We live because life is given to us. During childhood it seems obvious why we live, but during youth and adulthood many times we question or wonder what we live for. Some special moments let us think about the real purpose we have to live, a reason that can give meaning to our existence. Some of those moments can be birthdays, new stages, moments of crisis, or a new year. These are the moments where we have the urge and the opportunity to reinvent our life with new purposes, and reasons to live with hope and noble expectations for a better life.

During decisive moments, when we face severe difficulties challenging our own existence, it is not strange if we wonder how long we are going to live. That is the case of many individuals diagnosed with infirmities that, apparently, offer not much hope. Like the one diagnosed to Stephen Hawking in 1963, at age 21, called Motor Neurone Disease, which still has no cure. So far 50% of the cases die within 14 months of being diagnosed, and the rest die after few years; only 5% or less live for more than a decade.

Stephen Hawking, —as many individuals with a similar diagnosis—did not sleep very well at night.

He tells:

"The realization that I had an incurable disease, that was likely to kill me in a few years, was a bit of a shock. How could something like that happen to me? Why should I be cut off like this?"

However, we all know that this young man married, got a PhD, and continued working as a professor, doing research and publishing scientific material giving him status as a cosmological genius worldwide. Before, he thought his life was very boring, but soon after leaving the hospital with the awful diagnosis there was a tremendous change:

"I suddenly realized that there were a lot of worthwhile things I could do if I were reprieved. Another dream, that I had several times, was that I would sacrifice my life to save others. After all, if I were going to die anyway, it might as well do some good. But I didn't die. In fact, although there was a cloud hanging over my future, I found, to my surprise, that I was enjoying life in the present more than before. I began to make progress with my research, and I got engaged to a girl called Jane Wilde, whom I had met just about the time my condition was diagnosed. That engagement changed my life. It gave me something to live for."

After half a century, since the diagnosis, we can say that love gave him a reason to live. Love changed his life. He didn’t sink into a hole of desperation. He kept struggling and thinking. And slowly a sense of purpose emerged to do some good, and he dreamed to sacrifice his life to save others. He didn’t know how his future was going to evolve, however, he started to enjoy life, and began to make progress with his research. He ignored how he was going to face the future, but—surprisingly—he was enjoying life more than before!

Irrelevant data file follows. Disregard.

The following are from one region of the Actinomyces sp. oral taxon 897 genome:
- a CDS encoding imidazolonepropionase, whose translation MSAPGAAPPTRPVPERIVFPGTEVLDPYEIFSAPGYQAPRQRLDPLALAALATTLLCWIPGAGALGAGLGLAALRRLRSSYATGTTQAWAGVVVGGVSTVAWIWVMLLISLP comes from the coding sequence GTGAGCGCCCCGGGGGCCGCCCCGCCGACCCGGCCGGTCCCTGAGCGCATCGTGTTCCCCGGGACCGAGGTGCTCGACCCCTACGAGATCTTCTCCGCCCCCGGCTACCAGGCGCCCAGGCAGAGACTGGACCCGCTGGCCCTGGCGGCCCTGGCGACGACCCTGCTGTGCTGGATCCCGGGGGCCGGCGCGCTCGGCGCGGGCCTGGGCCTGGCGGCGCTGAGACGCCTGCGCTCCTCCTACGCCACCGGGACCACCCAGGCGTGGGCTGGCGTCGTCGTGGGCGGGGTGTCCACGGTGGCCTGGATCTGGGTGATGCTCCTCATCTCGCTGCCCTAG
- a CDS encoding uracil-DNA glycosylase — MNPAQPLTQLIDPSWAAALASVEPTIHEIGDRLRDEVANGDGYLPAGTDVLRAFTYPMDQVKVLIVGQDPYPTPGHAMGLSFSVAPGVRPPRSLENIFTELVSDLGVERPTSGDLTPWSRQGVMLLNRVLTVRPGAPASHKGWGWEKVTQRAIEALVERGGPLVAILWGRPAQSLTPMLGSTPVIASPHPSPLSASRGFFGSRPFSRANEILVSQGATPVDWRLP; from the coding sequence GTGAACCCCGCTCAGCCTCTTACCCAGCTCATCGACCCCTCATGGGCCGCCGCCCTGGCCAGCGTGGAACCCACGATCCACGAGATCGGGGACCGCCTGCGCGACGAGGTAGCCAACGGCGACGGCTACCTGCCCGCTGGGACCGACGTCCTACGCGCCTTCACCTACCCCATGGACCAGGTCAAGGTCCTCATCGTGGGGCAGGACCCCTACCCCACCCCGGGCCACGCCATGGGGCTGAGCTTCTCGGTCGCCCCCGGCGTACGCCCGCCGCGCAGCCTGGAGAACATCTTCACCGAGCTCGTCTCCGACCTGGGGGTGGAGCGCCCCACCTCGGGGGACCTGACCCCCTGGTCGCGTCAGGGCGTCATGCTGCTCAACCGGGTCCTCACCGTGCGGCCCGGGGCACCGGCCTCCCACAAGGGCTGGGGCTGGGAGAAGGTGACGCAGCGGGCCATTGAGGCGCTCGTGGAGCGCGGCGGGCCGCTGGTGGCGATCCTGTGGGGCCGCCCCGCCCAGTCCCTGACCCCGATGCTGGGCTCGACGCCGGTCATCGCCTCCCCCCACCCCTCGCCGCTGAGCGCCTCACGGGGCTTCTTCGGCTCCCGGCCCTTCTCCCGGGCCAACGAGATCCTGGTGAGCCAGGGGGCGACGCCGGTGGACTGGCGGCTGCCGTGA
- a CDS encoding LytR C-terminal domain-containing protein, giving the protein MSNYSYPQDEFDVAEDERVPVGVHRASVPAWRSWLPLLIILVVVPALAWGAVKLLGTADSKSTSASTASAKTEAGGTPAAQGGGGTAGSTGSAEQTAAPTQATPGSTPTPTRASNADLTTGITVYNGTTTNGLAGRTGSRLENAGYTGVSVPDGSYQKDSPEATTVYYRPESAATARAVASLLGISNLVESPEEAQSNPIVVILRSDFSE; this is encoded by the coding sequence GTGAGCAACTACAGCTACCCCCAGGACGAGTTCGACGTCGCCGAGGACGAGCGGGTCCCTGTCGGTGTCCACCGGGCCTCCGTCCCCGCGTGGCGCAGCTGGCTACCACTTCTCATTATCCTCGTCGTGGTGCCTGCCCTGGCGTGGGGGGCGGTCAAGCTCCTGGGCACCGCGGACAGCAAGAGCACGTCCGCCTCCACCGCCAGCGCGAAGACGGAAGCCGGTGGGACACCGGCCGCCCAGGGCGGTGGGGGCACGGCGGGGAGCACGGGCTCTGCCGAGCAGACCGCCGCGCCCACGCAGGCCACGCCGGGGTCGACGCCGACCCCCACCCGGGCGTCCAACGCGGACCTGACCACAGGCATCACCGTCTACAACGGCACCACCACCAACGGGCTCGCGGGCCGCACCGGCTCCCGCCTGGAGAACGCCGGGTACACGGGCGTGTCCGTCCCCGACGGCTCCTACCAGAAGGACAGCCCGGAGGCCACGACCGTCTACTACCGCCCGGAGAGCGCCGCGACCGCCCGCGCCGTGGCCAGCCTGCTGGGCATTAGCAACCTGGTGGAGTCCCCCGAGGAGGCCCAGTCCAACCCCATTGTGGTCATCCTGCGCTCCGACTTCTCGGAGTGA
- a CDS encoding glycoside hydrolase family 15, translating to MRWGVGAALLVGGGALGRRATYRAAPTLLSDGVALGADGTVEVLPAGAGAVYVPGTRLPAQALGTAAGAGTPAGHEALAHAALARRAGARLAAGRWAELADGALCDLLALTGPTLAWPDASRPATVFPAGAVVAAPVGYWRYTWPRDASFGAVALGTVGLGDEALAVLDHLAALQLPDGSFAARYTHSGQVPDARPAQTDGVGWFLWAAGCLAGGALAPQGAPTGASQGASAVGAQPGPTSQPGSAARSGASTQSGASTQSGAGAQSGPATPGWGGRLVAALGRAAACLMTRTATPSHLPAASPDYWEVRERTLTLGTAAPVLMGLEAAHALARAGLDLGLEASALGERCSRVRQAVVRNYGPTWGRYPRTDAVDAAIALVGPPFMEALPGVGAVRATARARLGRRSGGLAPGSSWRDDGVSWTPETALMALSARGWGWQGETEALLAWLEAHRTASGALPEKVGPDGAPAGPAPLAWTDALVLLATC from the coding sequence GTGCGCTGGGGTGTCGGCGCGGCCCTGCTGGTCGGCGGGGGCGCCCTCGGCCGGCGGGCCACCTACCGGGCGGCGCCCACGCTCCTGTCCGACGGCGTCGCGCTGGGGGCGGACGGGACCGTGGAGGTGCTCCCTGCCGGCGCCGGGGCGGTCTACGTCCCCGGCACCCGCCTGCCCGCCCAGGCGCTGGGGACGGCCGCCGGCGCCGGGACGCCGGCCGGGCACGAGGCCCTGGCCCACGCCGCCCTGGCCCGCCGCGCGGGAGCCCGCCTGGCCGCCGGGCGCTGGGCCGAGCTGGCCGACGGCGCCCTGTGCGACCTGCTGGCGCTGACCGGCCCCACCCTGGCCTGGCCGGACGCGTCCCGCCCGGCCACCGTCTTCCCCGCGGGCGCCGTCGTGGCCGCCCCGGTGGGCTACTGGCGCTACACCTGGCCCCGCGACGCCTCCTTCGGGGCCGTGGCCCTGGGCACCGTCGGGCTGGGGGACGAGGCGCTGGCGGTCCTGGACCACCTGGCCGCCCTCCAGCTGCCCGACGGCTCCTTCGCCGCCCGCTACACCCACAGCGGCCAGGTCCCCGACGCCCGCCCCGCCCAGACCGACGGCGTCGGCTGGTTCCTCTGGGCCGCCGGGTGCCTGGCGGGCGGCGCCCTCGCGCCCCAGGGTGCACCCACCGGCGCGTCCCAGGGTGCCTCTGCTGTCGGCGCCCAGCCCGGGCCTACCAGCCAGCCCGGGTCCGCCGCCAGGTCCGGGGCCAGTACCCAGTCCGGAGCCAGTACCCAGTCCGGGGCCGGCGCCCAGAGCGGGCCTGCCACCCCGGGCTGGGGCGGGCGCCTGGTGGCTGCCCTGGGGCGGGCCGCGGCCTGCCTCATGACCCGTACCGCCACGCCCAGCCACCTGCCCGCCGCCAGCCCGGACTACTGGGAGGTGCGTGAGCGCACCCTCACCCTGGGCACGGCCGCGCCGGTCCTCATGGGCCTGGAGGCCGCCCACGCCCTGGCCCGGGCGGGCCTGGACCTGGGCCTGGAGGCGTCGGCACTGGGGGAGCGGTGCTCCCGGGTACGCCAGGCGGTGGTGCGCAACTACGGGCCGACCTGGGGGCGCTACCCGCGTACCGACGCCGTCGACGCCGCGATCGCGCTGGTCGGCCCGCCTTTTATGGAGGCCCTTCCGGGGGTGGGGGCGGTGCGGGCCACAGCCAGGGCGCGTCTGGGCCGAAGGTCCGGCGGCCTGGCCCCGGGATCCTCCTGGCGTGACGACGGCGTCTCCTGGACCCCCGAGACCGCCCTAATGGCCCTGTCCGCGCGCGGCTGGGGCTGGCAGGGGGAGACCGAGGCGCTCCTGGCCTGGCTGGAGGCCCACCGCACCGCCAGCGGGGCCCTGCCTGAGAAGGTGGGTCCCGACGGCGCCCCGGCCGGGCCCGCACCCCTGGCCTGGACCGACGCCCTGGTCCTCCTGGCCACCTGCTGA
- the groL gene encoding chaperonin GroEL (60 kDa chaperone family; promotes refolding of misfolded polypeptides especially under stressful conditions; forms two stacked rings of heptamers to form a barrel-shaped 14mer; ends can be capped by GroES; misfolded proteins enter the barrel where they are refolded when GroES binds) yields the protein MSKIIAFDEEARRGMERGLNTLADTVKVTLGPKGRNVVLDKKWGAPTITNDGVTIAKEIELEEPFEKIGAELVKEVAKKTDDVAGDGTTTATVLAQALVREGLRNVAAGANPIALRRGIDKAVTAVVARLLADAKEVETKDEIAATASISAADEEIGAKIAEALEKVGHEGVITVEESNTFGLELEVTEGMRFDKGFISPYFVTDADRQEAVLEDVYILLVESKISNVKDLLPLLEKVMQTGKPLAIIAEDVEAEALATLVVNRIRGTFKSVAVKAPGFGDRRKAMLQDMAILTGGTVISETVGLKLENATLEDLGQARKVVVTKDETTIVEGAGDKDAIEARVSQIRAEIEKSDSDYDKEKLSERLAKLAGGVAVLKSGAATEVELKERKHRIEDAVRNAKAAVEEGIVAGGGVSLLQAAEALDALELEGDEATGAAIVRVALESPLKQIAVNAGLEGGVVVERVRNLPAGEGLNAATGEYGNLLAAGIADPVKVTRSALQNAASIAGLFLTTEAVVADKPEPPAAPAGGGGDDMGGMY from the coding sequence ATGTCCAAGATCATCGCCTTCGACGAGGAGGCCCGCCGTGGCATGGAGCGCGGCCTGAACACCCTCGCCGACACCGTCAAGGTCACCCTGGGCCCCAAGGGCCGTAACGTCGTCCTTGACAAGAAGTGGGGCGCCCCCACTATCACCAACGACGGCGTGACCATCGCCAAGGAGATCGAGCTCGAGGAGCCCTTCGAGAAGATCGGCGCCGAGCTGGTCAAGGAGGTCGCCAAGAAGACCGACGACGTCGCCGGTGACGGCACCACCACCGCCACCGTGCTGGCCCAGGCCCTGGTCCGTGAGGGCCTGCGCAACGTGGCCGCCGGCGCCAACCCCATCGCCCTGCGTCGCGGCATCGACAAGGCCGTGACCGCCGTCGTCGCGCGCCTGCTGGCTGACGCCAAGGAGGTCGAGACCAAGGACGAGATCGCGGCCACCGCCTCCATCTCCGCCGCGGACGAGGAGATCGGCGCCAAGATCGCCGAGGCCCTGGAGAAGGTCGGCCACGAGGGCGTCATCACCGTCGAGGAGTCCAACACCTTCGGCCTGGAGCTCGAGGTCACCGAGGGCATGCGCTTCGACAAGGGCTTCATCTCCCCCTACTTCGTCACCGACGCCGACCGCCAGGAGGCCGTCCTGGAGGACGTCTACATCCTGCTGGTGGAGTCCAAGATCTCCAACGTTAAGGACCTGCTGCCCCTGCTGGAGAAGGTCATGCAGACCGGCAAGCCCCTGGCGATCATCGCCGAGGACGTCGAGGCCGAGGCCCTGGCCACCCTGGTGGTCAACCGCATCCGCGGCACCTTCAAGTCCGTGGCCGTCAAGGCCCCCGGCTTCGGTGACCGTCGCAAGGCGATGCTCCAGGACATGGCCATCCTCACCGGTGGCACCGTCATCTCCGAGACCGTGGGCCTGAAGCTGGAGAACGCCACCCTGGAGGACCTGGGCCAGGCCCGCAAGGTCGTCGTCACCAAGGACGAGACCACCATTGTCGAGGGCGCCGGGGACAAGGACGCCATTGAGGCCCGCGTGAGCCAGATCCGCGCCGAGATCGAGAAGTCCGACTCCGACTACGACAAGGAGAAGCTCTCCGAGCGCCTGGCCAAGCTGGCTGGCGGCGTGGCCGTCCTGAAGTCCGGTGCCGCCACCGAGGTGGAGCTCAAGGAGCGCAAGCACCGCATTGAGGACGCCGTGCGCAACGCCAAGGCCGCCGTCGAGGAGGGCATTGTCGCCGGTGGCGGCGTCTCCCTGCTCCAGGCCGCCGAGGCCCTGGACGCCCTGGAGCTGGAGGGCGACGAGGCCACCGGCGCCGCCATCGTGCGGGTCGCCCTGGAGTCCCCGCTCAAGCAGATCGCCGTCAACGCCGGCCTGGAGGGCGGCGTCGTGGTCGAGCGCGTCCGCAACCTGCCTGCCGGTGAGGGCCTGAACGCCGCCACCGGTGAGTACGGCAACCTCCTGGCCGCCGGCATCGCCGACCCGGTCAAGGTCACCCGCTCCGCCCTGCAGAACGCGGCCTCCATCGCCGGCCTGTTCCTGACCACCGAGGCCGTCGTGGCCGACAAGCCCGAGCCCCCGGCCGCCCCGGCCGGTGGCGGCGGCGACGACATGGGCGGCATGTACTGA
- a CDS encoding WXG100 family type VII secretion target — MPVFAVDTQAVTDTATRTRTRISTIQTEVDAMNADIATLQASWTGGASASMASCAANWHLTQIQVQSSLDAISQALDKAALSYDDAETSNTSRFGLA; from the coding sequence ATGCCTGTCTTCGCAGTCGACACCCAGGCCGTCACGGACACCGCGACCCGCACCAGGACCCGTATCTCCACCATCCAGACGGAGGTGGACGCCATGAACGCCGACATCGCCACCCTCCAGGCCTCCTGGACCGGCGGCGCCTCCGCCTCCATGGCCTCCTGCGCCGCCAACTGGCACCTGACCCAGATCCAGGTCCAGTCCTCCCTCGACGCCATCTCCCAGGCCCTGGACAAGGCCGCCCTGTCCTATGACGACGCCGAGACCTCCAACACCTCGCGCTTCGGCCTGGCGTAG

In Prof. Hawking’s website there is this explanation of how he feels and thinks about his illness: "The answer is, not a lot. I try to lead as normal a life as possible, and not think about my condition, or regret the things it prevents me from doing, which are not that many."

He doesn’t think too much about his condition! Isn’t it amazing? Also not having a negative sentiment or regrets about things he can not do, shows a good attitude. His later interpretation is:

"I have had motor neurone disease for practically all my adult life. Yet it has not prevented me from having a very attractive family, and being successful in my work. This is thanks to the help I have received from Jane, my children, and a large number of other people and organizations. I have been lucky, that my condition has progressed more slowly than is often the case. But it shows that one need not lose hope. "

Here we have another relevant answer: One need not lose hope. Few people can consider themselves perfect, most have some visible or invisible disability, but there is no reason to lose hope. We must have hope always. We are sustained for a power of life bigger than what our mind can think. The power of life is superior to any apparent disease. Love is stronger that death, love can give a reason to live. Love for family, friends, nature, art, love for everything including our enemies. Love can let happiness emerge in the middle of any difficult situation. Nothing can stop love.

Based on Hawking’s book, A Brief History of Time, there is a film I used to show to my students, to encourage them not to accept limitations in life. From time to time, when experiencing a sense of frustration or feeling defeated, I remind myself about it, and continue working and having projects that give me not one reason to live, but many reasons.

We have to remind ourselves that it is never illness or physical limitations which determine our future, but our reasons to live, as demonstrated by people like Kant, Beethoven, Helen Keller, and others. Considering the exceptional life of cosmologist Stephen Hawking, we can remind ourselves that it doesn’t matter how insurmountable problems may appear. Doesn’t matter what we have to face. We can reinvent ourselves, never lose hope, avoid negative sentiments or regrets; doing that can lead us to a wise attitude, and in giving ourselves a reason to live, the future will open to surprising possibilities.

The beginning of the year can be a good moment to reinvent ourselves with fresh reasons to live, better than ever. Yes, we can all be triumphant and have a life happier than before!

© Pietro Grieco

Meditating in SPRING- SUMMER